I was SO worried when she began as she was dressed very sexy in a short skirt, fishnet stockings and high heels. But she totally blew me and everyone else away with her brilliant take on contemporary motherhood and society’s objectifying and devaluing women. I wish I could see the WHOLE show, which she is doing in July at Manhattan Repertory Theatre.

The next session was with keynote speaker Dr. Phyllis Chesler.
Author of 13 books, feminist, activist and blogger, Phyllis has been active in the women and mother’s movement her entire adult life. This is her third M.O.M. Conference.

Mothers On Trial. This is the 25th anniversary edition of the book with eight new chapters. It is still the first and only book of its kind, a book that looks at how women mother, what happens when good enough mothers are custodially challenged – often by very violent husbands and fathers who prevail more often than not, and whose cause is often assisted by the court system itself. The book documents the heroism and connectedness of mothers, even under tortuous siege.

Also this new edition includes chapters which look at legal trends (1986-2011), legal torture, a new chapter about Fathers’ Supremacists groups, an updated international custody chapter, two new chapters about court-enabled incest, a new introduction, a new resources section, and a new closing chapter interview with a leading Manhattan divorce lawyer: “What To Expect When You’re Expecting a Divorce.”

What can I say? She was brilliant, articulate, passionate, funny, honest, angry and an adoring grandmother! I could relate so much and felt so validated and supported, as I believe all the mothers in the room felt. As I have learned from performing “Cheerios In My Underwear,” my play about motherhood, there is something so wonderful about being a in a room with people who are going through the same struggle. Maternally and culturally nourished, I went on the next – and last – session of the day.

Momma Love: How the Mother Half Lives by author and photographer Ali Smith. Societies need healthy mothers in order to survive, but they rarely know how to take care of mothers’ needs properly. Momma Love looks at the varying degrees of support that women receive from partners, lawmakers, employers and each other.

Photographer Ali Smith shares photographs and the very personal stories of her subjects. The mothers depicted range from famous actors to a survivor of incest who is struggling to put the shattered pieces of her self back together so that she may parent her son well. Through the anecdotal evidence revealed in these women’s stories, greater truths about the way mothers are living and are treated in western society are revealed.

I loved getting to know Ali – who, like me – spent many years in the sexist, ego-driven, male dominated often morally bankrupt music business. She was in a band; I worked in promotion. She gave me a signed copy of her wonderful first book “Laws of the Bandit Queens -Words To Live by from 35 of Today’s Most Revolutionary Women”. What a cool book filled with some of the women I portray in my show and whom she interviewed including Geraldine Ferraro, Pat Schroeder and Alice Walker! Ali showed us a presentation of her upcoming project Momma Love – about motherhood.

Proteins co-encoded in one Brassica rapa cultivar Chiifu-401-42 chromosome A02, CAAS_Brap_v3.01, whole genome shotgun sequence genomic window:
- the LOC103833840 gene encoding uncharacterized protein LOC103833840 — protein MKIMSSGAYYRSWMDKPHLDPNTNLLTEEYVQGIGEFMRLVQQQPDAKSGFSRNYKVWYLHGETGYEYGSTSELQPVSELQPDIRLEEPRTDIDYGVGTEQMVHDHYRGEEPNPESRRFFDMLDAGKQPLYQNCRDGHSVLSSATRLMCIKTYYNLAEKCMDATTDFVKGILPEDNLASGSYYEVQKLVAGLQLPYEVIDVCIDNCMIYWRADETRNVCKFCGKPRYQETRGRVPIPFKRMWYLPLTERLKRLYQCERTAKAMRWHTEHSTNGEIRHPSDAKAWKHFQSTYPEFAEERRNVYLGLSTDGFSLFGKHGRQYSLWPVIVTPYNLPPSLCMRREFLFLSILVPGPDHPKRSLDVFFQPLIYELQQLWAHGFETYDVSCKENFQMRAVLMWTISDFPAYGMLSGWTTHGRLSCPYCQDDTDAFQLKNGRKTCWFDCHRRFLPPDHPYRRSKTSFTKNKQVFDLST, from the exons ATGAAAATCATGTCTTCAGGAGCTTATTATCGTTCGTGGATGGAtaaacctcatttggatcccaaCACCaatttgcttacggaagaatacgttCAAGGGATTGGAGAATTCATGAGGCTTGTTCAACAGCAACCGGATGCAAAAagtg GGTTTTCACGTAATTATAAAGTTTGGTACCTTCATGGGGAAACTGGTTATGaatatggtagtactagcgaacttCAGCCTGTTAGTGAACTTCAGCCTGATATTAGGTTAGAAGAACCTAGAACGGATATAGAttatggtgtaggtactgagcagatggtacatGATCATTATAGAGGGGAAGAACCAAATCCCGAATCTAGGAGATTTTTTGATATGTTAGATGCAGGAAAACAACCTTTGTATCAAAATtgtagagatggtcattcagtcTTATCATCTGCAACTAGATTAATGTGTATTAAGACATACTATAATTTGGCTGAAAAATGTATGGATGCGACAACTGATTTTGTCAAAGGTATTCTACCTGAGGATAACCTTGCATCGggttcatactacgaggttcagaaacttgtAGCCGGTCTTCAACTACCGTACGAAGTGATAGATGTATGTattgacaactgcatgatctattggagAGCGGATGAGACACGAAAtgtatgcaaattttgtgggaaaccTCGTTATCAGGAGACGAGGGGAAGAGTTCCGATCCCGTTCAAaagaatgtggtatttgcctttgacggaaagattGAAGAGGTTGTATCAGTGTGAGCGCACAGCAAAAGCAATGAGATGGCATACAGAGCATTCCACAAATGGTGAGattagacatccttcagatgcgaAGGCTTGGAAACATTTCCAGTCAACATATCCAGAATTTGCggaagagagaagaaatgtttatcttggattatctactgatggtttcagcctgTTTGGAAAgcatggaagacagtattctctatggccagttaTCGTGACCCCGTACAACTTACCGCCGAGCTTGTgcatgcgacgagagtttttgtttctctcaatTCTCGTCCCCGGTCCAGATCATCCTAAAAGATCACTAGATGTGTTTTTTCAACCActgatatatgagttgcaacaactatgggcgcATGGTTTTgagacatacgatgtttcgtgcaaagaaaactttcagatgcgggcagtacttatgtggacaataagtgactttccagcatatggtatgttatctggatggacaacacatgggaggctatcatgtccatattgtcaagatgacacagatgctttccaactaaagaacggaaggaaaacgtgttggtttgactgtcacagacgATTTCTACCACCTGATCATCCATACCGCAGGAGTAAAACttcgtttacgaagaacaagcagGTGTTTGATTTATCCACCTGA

It all ended too soon and exhausted but totally inspired and emotionally overwhelmed – but in a good way – I hugged and kissed all the fabulous females I met and bonded with and hit the hot and crowded streets of Manhattan.

Thursday, May 26th
I chilled. I just chilled. The whole damned day. Ahhhhhh.

About Amy Simon and She’s History: Using theater, history, multi-media, lots of audience interaction, treats, and good old-fashioned story telling, She’s History! is chock full of stories, scenes and revelations; true tales of fabulous females, then and now. Going back and forth from the past to the present, poignantly and comically (her trademark) our Modern Mom, Amy Simon, finds the funny as she struggles with raising girls in today’s challenging world. Visit She’sHistory.com to learn more!

MamaBlogger365 needs you! Tell us how you’re re-framing motherhood and help the Museum of Motherhood secure a permanent home in 2011!

About M. Joy Rose

Woman, Mother, Human, Rocker, Educator, Activist Director; Museum of Motherhood President and Founder; MaMaPaLooZa Inc. a company by Women, Promoting (M)others for social, cultural and economic benefit. Dedicated to a more educated, more peaceful, more musical planet.



  1. Pingback: MamaBlogger365 – Still A MAY ZING 2011 by Amy Simon « MaMaZinA - June 19, 2011